Today, North East is unarguably a fashion capital. However, the same was not the case when Daniel was growing up. In a setup where there was a derth of designers, Daniel had a vision. A vision to create a fashion storm in Shillong. Daniel says “Fashion was a passion that I took on at an early age”. After dabbling in other career options as well, he settled with the one thing he knew best- fashion designing. A decision that led to the creation of the Daniel Syiem’s Ethnic Fashion House. The Daniel Syiem’s Label is a timeless, classic ensemble for women wear.
Janessaline M. Pyngrope the co-founder of Daniel Syiem’s Ethnic Fashion House has also been instrumental in the success story of the Label. Janess’s work took her to different villages and in one of these visits she came across the weavers of Ri-Bhoi district in Meghalaya who make the Ryndia fabric. And then began her love affair with this beautiful fabric.
Armed with different backgrounds, both Daniel and Janess entered this partnership with one shared vision- to promote the Ryndia fabric in an ethical manner. The journey began with an interest to promote the locally made Ryndia fabric and work with the weavers first hand. Love and appreciation of their culture is what lies at the heart of the Fashion House. Wherein Daniel takes care of the creative aspect, Janess manages the business and financial parts of it.
Launched in 2011, the fashion house recently marked its 10th Year Anniversary, by launching their online store. With the online store, the fashion house has received a wider audience and clientele. In just 2 months of having launched the store, the stocks have already been replenished twice!
They have also launched their latest signature collection of 10 pieces. As a celebration of the 10th anniversary, they have selected their top ten designs. The signature style is minimalistic and a perfect blend of sophistication and panache. These signature collections have been made using other fabrics, which are more affordable and accessible.
Daniel takes pride in coming from the Khasi community. Both his grandfather and father were social activists. To him, becoming a fashion designer was important but it was also essential to give back to the society. Janess shares the same passion as she believes that theirs is a business where the societal impact has to be much heavier than the economics of it.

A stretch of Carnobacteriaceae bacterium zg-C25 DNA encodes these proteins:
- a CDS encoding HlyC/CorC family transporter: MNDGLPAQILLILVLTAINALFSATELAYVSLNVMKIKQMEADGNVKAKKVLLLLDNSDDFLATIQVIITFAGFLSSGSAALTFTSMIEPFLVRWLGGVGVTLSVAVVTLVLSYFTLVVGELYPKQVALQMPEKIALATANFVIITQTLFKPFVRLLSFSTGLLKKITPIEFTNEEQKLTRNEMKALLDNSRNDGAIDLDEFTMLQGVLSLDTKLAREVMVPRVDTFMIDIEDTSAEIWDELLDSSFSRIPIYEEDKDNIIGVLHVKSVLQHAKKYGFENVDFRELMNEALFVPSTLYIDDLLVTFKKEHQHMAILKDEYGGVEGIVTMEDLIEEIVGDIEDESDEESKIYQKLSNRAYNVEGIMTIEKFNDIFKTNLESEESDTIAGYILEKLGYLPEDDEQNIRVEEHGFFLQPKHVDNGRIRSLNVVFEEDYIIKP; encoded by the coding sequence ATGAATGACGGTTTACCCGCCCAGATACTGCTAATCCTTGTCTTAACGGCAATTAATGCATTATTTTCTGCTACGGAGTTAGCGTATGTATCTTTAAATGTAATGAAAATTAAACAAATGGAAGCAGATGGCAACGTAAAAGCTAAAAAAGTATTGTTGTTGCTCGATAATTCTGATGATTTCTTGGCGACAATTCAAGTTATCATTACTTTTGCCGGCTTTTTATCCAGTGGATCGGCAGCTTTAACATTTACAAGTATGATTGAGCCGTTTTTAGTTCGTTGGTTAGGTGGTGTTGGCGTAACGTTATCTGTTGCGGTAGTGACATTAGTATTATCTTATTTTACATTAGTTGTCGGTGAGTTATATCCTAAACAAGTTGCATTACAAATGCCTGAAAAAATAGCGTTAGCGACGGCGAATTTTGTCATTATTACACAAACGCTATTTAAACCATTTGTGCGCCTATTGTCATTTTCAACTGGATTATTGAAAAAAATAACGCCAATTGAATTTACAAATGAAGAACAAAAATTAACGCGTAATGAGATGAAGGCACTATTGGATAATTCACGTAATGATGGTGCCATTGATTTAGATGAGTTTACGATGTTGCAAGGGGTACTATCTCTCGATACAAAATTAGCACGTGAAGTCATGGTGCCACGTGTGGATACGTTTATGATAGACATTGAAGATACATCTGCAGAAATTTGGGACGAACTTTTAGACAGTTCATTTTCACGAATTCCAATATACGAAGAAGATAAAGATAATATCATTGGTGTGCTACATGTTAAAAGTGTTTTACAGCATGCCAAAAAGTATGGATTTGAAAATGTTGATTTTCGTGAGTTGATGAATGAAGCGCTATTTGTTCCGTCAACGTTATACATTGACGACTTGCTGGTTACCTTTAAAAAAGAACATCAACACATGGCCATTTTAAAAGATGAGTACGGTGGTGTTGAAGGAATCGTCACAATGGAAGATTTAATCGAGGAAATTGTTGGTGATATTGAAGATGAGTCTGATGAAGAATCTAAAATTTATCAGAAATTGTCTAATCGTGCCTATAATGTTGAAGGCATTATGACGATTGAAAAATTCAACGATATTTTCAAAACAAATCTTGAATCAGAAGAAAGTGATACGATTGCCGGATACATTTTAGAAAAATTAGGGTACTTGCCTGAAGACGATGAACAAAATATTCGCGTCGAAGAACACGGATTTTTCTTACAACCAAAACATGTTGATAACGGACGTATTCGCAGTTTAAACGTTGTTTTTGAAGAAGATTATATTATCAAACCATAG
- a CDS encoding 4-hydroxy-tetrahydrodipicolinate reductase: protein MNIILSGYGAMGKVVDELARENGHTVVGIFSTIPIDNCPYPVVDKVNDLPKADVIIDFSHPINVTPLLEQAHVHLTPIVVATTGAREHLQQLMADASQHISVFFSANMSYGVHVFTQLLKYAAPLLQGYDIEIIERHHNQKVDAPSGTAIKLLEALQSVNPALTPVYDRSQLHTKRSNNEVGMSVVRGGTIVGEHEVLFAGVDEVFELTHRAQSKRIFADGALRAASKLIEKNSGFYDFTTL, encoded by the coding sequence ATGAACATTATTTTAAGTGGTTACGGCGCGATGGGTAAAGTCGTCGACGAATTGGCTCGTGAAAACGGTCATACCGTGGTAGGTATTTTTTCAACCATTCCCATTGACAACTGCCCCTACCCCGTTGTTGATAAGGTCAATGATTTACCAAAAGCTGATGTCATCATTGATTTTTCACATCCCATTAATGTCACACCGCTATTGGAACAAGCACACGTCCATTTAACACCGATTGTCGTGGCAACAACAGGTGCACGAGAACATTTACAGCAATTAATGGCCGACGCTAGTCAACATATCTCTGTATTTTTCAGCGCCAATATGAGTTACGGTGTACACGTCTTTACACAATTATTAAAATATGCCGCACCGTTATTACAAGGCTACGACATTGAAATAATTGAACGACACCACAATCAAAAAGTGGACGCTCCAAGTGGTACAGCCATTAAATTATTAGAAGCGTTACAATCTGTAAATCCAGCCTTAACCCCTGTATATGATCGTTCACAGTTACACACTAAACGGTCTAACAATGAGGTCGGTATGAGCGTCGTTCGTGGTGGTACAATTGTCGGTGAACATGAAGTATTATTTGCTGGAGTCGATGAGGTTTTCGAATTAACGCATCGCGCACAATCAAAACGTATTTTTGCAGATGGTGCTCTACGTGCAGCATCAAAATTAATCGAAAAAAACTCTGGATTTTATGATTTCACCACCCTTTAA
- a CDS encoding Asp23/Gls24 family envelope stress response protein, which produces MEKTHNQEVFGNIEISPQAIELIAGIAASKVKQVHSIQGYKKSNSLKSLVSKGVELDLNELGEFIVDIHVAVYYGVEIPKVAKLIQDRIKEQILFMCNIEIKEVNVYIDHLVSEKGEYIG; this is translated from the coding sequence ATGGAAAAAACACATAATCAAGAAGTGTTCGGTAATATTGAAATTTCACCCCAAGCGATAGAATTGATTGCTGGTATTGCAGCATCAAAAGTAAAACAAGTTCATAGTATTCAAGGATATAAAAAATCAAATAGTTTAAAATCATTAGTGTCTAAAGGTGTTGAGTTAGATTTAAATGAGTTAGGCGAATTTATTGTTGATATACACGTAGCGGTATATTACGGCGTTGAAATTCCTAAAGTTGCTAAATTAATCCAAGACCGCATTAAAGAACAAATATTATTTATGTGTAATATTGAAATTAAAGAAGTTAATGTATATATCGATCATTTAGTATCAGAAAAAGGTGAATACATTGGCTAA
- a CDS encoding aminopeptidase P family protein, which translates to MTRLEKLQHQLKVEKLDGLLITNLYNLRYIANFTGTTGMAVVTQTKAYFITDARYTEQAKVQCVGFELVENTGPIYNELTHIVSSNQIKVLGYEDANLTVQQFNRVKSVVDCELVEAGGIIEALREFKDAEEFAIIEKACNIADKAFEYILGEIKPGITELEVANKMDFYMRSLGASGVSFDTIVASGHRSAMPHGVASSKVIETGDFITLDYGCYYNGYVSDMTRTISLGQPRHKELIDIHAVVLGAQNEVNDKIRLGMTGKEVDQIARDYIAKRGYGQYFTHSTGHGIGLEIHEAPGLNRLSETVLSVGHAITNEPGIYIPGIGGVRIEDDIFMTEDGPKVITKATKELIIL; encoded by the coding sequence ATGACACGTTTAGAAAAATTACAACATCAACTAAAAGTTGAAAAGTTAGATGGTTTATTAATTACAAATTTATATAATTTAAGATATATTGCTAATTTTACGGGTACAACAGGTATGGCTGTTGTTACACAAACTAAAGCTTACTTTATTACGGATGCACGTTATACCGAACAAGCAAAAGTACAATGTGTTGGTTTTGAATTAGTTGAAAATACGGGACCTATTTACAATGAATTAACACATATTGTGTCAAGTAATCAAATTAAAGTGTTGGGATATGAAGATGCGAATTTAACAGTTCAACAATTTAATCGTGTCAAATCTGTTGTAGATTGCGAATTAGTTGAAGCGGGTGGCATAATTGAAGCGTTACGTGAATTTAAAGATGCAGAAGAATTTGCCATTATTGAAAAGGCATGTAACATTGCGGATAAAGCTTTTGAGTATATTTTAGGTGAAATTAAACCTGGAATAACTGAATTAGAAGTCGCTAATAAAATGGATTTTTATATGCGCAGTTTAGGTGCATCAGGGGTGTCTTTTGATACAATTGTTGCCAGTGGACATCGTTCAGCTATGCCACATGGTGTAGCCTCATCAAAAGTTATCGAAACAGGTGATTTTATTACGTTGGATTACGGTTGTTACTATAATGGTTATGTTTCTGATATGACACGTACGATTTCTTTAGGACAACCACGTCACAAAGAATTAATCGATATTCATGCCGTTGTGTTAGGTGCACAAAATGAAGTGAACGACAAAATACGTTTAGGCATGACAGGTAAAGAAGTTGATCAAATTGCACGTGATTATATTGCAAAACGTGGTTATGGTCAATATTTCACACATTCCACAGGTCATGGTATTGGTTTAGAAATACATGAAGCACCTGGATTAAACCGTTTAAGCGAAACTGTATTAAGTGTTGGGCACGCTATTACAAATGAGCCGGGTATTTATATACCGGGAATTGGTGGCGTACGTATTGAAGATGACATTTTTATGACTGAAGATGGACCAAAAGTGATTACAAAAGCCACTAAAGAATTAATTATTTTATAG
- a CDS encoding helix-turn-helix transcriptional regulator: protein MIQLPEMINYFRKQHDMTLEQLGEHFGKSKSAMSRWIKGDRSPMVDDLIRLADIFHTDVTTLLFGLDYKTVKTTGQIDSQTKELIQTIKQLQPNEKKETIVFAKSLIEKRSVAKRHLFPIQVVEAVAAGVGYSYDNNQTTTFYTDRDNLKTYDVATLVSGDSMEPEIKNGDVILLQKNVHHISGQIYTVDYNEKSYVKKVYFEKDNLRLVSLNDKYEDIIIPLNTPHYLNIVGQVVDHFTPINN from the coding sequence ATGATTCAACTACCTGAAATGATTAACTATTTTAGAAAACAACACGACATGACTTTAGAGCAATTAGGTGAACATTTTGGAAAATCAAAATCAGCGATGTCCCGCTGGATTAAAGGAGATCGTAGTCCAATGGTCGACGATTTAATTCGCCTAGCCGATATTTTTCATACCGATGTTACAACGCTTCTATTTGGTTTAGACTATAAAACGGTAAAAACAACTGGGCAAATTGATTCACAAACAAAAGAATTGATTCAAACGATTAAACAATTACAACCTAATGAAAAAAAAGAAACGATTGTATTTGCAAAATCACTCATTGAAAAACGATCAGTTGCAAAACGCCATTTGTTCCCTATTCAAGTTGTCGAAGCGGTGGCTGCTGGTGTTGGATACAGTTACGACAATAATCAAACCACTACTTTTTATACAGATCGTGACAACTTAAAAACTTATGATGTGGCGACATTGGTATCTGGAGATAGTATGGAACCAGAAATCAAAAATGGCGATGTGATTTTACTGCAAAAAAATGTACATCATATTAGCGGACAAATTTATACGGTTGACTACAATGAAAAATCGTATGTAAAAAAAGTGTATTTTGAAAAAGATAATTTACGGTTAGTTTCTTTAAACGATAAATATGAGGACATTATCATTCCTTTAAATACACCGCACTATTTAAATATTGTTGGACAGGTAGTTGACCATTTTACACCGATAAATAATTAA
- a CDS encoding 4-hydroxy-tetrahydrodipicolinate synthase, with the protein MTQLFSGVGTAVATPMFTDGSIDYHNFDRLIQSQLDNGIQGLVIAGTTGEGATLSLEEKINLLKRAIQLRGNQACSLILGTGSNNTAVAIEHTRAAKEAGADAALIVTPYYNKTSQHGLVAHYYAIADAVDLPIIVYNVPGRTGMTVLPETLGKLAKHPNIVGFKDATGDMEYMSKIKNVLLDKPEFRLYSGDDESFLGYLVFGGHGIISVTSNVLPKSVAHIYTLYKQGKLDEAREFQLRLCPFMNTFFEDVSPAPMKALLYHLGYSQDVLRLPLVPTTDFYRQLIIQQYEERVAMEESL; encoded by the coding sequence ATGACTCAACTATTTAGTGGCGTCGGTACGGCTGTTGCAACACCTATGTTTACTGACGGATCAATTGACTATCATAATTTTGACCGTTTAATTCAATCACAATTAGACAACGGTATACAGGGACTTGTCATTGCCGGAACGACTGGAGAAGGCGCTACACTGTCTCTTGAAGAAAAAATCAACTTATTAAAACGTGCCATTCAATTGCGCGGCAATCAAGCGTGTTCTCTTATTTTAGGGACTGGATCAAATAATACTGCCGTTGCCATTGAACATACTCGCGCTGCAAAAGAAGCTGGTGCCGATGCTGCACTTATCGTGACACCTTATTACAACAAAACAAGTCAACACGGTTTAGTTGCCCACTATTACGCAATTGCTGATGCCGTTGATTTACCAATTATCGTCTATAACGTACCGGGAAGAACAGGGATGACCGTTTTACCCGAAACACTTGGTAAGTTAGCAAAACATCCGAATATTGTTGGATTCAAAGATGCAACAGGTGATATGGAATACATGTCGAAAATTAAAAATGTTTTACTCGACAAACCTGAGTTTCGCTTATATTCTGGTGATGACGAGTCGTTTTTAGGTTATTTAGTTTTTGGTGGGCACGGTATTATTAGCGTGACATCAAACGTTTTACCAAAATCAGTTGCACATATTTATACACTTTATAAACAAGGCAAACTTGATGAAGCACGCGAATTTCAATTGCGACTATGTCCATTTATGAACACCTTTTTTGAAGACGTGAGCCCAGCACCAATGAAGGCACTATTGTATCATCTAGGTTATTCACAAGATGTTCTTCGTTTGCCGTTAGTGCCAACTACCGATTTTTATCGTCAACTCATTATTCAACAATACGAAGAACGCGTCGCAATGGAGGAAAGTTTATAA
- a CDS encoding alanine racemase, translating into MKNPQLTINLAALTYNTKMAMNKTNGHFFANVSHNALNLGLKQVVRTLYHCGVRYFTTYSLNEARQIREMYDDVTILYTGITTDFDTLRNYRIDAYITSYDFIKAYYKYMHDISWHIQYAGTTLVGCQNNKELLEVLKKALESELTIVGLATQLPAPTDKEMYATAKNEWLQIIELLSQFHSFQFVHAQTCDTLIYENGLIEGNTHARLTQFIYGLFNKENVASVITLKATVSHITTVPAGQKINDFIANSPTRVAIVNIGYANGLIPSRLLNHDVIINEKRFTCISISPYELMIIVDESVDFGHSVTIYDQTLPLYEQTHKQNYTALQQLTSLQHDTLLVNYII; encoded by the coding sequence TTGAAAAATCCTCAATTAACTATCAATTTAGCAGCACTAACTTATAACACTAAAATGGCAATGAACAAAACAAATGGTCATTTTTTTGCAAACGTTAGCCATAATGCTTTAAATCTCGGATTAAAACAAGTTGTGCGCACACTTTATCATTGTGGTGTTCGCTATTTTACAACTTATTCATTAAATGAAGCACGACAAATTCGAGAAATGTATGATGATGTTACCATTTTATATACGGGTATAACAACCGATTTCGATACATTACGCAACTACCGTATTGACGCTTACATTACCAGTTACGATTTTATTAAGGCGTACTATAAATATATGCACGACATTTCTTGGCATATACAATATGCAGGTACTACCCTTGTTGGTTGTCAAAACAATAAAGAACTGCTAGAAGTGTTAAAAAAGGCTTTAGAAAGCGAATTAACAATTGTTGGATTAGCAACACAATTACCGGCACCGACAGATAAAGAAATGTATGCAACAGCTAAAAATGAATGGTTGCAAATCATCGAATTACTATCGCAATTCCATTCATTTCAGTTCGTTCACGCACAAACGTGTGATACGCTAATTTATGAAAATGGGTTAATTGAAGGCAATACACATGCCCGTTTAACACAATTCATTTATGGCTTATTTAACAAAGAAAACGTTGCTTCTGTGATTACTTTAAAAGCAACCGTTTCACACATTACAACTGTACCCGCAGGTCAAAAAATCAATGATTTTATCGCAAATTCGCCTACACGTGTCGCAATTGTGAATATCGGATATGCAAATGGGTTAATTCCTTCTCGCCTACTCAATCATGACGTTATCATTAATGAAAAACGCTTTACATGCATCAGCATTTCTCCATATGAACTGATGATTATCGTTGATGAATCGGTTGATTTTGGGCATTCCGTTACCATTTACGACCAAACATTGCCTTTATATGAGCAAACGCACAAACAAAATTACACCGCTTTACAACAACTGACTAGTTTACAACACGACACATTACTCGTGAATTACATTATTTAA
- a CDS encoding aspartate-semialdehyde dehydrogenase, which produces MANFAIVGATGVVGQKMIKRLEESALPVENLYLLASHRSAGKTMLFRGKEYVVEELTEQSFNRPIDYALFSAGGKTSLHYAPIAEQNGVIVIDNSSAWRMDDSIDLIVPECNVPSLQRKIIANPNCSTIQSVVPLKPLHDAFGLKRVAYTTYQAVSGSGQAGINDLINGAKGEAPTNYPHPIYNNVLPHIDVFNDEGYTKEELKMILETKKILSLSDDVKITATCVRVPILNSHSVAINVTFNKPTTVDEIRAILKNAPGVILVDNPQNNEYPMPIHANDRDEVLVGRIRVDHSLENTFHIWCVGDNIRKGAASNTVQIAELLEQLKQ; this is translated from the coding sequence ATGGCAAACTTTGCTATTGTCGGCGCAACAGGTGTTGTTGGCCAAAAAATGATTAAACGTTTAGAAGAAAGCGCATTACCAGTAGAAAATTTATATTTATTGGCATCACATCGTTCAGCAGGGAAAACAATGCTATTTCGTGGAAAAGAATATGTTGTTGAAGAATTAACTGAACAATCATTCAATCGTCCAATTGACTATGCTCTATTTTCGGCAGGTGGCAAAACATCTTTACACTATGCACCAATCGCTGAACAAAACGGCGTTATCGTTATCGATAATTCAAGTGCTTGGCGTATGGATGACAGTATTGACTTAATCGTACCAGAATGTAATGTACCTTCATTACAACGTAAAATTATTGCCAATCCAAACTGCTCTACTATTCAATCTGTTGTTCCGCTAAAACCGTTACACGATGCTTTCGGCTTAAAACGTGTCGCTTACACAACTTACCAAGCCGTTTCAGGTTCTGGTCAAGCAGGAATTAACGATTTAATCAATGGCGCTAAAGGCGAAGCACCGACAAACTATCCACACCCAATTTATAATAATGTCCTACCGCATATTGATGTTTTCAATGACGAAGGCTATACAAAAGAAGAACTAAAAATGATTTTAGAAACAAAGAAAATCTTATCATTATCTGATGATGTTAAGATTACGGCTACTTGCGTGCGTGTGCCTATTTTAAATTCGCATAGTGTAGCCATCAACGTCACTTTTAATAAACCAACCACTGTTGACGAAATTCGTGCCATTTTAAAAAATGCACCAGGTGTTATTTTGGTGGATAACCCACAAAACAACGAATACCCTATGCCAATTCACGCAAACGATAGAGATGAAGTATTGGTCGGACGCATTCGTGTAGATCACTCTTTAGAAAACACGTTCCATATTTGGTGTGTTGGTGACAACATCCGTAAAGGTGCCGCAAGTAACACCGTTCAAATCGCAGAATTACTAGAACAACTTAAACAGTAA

“Silk does for the body what diamonds do for the hand.”- Oscar de la Renta
The Ryndia fabric is a piece of history that joins the league of heirloom wears. Ryndia is not just a fabric, it is empowerment. Empowerment for the women weavers who have been provided with an alternate and stable source of income. For these women, the making of the fabric is a way to tell the world their story. It allows them to be a part of someone’s wardrobe, someone’s life.
Daniel says “The fabric itself is my inspiration because of its texture, the colour, its fall.” As a designer who has been working with the same fabric for over 10 years, he never feels short of inspiration. His new collections have always been different from the others be it in terms of the draping or the cut, he has never been repetitive. “Because I love the fabric so much and there is attachment to the fabric, I never feel short of inspiration.”
However, the limiting factor of working with Ryndia is the fact that it cannot be mass produced. It is a pure hand spun, pure handwoven work of the weaves. Moreover, 99% weavers are women who also have other responsibilities. Thus, weaving is not a full-time activity and in turn, limited.
Ryndia fabric has a niche market as the fabric is expensive. It is made with a lot of love and pride. Consequently, bringing it to the mass market where people do not have an appreciation of the product is something the fashion house is weary of.
Daniel and Janess work together to ensure that the products are both creative and marketable. From the ramp to the rack to the customers house- the team works tirelessly to ensure client satisfaction.
A lot of orders come from private clienteles who seek customised or couture products. Daniel believes that “even while catering to the needs of my clients, I must remain true to my design aesthetics.”
It is the fashion line which is released every year that allows Daniel to play with the fabrics even more and be as imaginative as he wants.
A decade ago, there were no North east designer in mainstream fashion world. But, recent years have seen a lot of participation. An example of this is the North East Mojo, a part of the Lakme Fashion Week that is dedicated to designers from the Region.
With the culture of fast fashion, the Fashion House has been committed towards sustainable fashion. The Ryndia products are 100% organic and has direct impact on artisans who get the major share of the profit. Being online also makes it important to be updated so that they appeal to a larger audience. Daniel says, “It is important to know what is going on around the world so that I can inculcate that into my designs”. Both Daniel and Janess feel that the online store is just a beginning and there is a lot more to be done with Ryndia and their Fashion House.
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